Friday, December 27, 2013

On being a white scholar writing about the African American experience

As I end my month as a guest blogger specifically asked to address the experience of writing Defining the Struggle, there is an issue, hard to discuss, that I think worth raising: that of being a white scholar writing about the African American experience. Of course a great deal of ink has been spilt on this topic before, and I don’t intend to revisit all of those debates; instead I thought I would write about the experience on a personal level.  

It can be awkward. At some archives I sensed unease with me. I understand the feeling that this is African American history to be discovered and told by African Americans, and I share that view to a large extent. I would not think, for example, that I should be vying to express the leading viewpoint on the hottest race-related topics of the day. At the same time, there is a lot of historical recovery work to do and not that many people doing it, and it seems to me okay for all those interested in such projects to pitch in.  

There is always the problem of using another group’s history for personal aggrandizement. Of course I do want to promote my work; I spent a dozen years on Defining the Struggle (mixed in with other projects), and who among us would not seek to get the word out about a big, newly completed project. At the same time I deeply feel that the point of Defining the Struggle is the story, the history, not the author. One publicist laughed at me when I said this and predicted I would change my tune soon enough. And she was right in a way. I certainly felt more determined to promote my work as I confronted the vicious competition of book publishing today. I soon discovered that publicists are incredibly expensive, and resolved to proceed without one, but I found it difficult to get the book attention. I was lucky to convince the wonderful Busboys and Poets bookstore in Washington, D.C., to host a book presentation about Defining the Struggle at its 14th & V St. location, which will be held on Thurs., Jan. 30 at 6:30 pm, please consider coming by if you are in town (note my inability to refrain from shameless book promotion at this point).         

Through the efforts of a terrific radio publicist who works primarily with public radio stations, I ended up having several dozen radio interviews. Given my topic, many of my interviewers were African American. They were all very enthusiastic about my work, which I hugely appreciated. I had insisted on putting my picture on the dust jacket of my book specifically so no one would be confused about my racial identity, and one leading host who chose not to interview me communicated indirectly his view that the story in Defining the Struggle did not have “a close enough connection” to me personally. I feel I do have a certain personal connection to the story, however, in that my first formative professional experiences were as a community organizer, leaving me deeply interested in questions about the relationship between activism, law, and social change. I think what this interviewer was saying, in code, was that my racial identity was wrong. But I feel that I do have something to say and insights and motivation to think very hard and deeply about questions related to civil rights activism and law, so I think this interviewer may have been wrong in his judgment. At the same time I do feel there are topics that are not really “mine” to discuss. One of these involves questions of “colorism” in African American communities. This is a question the terrific legal historian and race scholar Sheryll Cashin pushed me to say more about when I presented my book in progress at Georgetown University Law Center. There is a great deal to say on this topic, and many certainly have written about it, but I felt uncomfortable “going there.” It is too far removed from my experience.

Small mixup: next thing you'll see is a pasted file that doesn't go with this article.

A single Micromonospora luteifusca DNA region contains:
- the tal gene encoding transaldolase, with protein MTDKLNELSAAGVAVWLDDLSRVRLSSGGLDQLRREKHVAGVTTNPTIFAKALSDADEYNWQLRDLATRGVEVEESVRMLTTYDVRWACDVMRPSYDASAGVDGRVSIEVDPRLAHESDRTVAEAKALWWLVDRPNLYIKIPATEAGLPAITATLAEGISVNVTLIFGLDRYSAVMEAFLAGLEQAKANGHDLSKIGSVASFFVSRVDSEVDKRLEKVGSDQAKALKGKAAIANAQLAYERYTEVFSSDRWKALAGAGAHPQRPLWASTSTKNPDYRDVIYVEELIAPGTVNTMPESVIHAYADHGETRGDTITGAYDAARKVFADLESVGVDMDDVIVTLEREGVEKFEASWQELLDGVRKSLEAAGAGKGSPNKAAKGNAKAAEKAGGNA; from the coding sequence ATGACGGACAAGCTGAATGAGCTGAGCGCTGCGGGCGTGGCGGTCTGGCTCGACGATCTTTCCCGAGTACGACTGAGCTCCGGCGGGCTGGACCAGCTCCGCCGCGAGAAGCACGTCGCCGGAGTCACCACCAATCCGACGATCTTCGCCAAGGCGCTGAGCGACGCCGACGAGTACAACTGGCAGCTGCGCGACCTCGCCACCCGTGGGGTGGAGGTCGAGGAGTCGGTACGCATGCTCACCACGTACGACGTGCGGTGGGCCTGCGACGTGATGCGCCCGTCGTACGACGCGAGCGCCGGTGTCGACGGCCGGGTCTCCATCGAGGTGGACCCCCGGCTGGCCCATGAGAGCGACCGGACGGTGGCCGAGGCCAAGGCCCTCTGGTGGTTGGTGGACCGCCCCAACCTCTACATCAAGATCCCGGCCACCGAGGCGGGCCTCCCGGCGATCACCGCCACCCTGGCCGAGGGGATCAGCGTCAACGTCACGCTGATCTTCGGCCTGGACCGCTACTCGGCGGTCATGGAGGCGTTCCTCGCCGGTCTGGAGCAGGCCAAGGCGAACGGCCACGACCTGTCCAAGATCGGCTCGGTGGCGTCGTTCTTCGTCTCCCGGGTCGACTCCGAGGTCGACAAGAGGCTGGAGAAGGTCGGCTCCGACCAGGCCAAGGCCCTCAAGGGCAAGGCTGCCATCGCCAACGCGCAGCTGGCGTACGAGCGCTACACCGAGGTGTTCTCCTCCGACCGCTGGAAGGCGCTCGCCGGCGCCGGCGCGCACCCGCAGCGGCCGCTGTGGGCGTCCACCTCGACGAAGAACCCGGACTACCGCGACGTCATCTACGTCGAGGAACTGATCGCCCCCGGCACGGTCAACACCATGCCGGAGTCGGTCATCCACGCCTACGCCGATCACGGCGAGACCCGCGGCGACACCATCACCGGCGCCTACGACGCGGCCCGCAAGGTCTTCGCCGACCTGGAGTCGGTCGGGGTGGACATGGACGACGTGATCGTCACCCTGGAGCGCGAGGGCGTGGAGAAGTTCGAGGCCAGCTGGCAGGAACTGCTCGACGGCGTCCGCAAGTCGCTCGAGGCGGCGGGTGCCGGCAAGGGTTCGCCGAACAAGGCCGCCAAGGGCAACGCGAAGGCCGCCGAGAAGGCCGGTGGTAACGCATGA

In sum, I think white scholars writing about the African American experience have some role limits. I do not think we should be seeking to define the scholarly agenda or lead the movement. At the same time, for me personally, there is a moral imperative to standing in a supportive role in the struggle for racial justice. The more educated I become, the more pressing I find issues of racial inequity, especially as intertwined with class injustice. I feel drawn to share publicly what I think I have come to understand through two decades of scholarship following earlier experiences as an activist and then as a lawyer practicing civil rights and labor law. I am sure I sometimes get things wrong; I sometimes identify with a central figure in my book, Mary White Ovington, a well-meaning white social worker who helped found and devoted her life to the NAACP (in which sense I can by no means compare her very important contribution to my very modest one). One can certainly find some very naïve statements in her papers, but at least she stepped in to lend a hand. 

Signing off, with great thanks to Dan Ernst for giving me this opportunity. Thank you to those who have been in touch with feedback on my posts.